The WSJ headline this week read: Court to Appoint Guardian for Sumner Redstone. The headline on its face is clear in its implication that the controlling shareholder of CBS Corp., and Viacom Inc., will no longer be in control of his own affairs. The upshot is that he has lost it and lost control of his affairs. Could this be true? He is seeing little green men?
When a guardian is appointed, is all lost for the person?
There is much more to the story than the WSJ headline. There are more details relating to the recent outcome of the matter than suggested by the sensational headline.
The development of the appointment is part of a much larger legal dispute, a legal war, that has its genesis in Mr. Redstone’s past relationship with an old girlfriend who is in her early 50s. He is 95 years old. Her efforts have been a well-documented legal drama stemming from her having been removed from Mr. Redstone’s mansion in Beverly Hills. She contends, by direction of his daughter, who seized on his waning capacity to usurp control. The girlfriend was at one time his health care proxy and by accounts, she was included and provided for in his estate. After their relationship soured, she has persistently fought against his decisions by claiming that he lacked the mental capacity to make the decisions terminating her roles.
There is a significant amount at stake, and Mr. Redstone filed a subsequent lawsuit against her to recover $75 million in gifts that he gave her. His wealth is estimated to be $5 Billion. That trial will be next year, and she is pressing it. Adding to the proceedings are claims by Mr. Redstone’s daughter Shari Redstone and his grandson who will control his trust – when he is determined to be incompetent or on his death. Mr. Redstone was known to have spent the bulk of his adult life legally and generally feuding with his daughter and stated openly that he did not want her to be involved in corporate leadership. In an e-mail to her son she once said, “Your grandfather says I will be chair over his dead body”. The trust controls CBS and Viacom. His family contends that he has capacity.
This is all about money and control. They are common pursuits. But the legal wrangling is interesting and less common as the strategies are assessed and the case evolves.
Certainly, the attorneys for Mr. Redstone adopted the same defensive position present in virtually all these types of cases, where the guardianship is resisted: “he is fine”. That position can be very effective and persuasive where the individual is strong. But here, like in many cases Mr. Redstone was known to be failing and he was of advanced age. His public appearances were growing limited and his visible confidence seemed to diminish. Candor with the court in these circumstances becomes paramount and often a shifting strategy must be considered. Running a bluff, with a hope of settlement is typically a losing strategy. Practical concerns abound in that third parties who interact with the person may offer non-corroborating opinions. In fact, their recounts of interactions may contradict the position that he is fine. In some instances, depositions can blow the case wide open. Worse yet, if medical information is not managed correctly it can be very effectively used despite efforts to keep that proof out of the case. The court knows what inevitably happens to people when they age. It can be a mistake to stake out an impossible position on the proof when your client is declining. Competent counsel effectively identifies and assesses risks. Settlement may be impossible. The trial risk relative to an adverse finding, disclosures of highly sensitive personal and business information. Like in Redstone, an adviser finding can trigger collateral consequence relative to trust and estate planning. Often the finding of lack of capacity can be permanent. In the Redstone case there is plenty at risk at present and into the future.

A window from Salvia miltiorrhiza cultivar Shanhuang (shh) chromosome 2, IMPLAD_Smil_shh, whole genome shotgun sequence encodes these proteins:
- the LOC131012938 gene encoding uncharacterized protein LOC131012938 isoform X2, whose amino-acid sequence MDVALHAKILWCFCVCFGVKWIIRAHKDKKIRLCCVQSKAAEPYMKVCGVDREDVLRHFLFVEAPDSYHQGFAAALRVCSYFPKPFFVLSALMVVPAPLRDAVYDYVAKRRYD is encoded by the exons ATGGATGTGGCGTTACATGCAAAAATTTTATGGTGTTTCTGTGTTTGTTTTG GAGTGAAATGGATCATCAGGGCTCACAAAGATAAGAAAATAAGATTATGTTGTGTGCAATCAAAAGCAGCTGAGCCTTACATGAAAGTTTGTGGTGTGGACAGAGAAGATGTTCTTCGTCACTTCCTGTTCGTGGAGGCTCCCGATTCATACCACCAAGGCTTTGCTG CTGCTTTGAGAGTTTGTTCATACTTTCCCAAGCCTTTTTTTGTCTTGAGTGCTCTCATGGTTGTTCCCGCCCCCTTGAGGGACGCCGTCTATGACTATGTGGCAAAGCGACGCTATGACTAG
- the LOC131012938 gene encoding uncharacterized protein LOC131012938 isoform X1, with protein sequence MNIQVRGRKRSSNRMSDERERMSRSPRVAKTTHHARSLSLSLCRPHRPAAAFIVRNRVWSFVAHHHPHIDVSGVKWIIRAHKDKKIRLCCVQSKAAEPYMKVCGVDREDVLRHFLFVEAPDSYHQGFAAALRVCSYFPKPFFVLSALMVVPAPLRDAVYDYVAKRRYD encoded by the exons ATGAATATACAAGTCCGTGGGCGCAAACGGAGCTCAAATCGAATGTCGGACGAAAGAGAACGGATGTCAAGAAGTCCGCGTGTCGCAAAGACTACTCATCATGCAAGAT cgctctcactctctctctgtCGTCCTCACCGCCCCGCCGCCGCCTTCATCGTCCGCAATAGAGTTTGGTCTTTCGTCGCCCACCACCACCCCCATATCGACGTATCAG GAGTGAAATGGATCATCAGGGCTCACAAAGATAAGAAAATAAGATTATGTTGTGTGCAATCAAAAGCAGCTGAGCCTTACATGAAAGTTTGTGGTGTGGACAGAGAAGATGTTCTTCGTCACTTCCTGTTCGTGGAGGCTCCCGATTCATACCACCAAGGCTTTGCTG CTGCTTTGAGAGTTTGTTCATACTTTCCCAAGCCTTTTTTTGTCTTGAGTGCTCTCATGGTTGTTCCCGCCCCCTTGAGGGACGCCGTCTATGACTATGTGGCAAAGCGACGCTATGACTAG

Mr. Redstone’s lawyers, for many years adhered to the “he is fine” mantra. It staved off the appointment of a guardian and seemed quite effective. The adverse consequences of going forward were averted. However, the recent ruling while on its face may appear to be a big loss, may turn out to be a sizeable win for Mr. Redstone.
Of recent, Mr. Redstone’s attorneys appear to have softened on the “he was fine” position. Instead they shifted to a position of “deteriorating health conditions”. Was that a complete capitulation? Why? But is that enough for appointment of a guardian? It appears that Mr. Redstone’s girlfriend’s attorney thought so – as they have asserted this vindicates her position and further, shows that Mr. Redstone had no capacity when he sued her.
But not so fast. A closer look reveals that the shifting position may well have worked well. Although the headline suggests a whopper of a loss the result is not a complete wipe out for Mr. Redstone.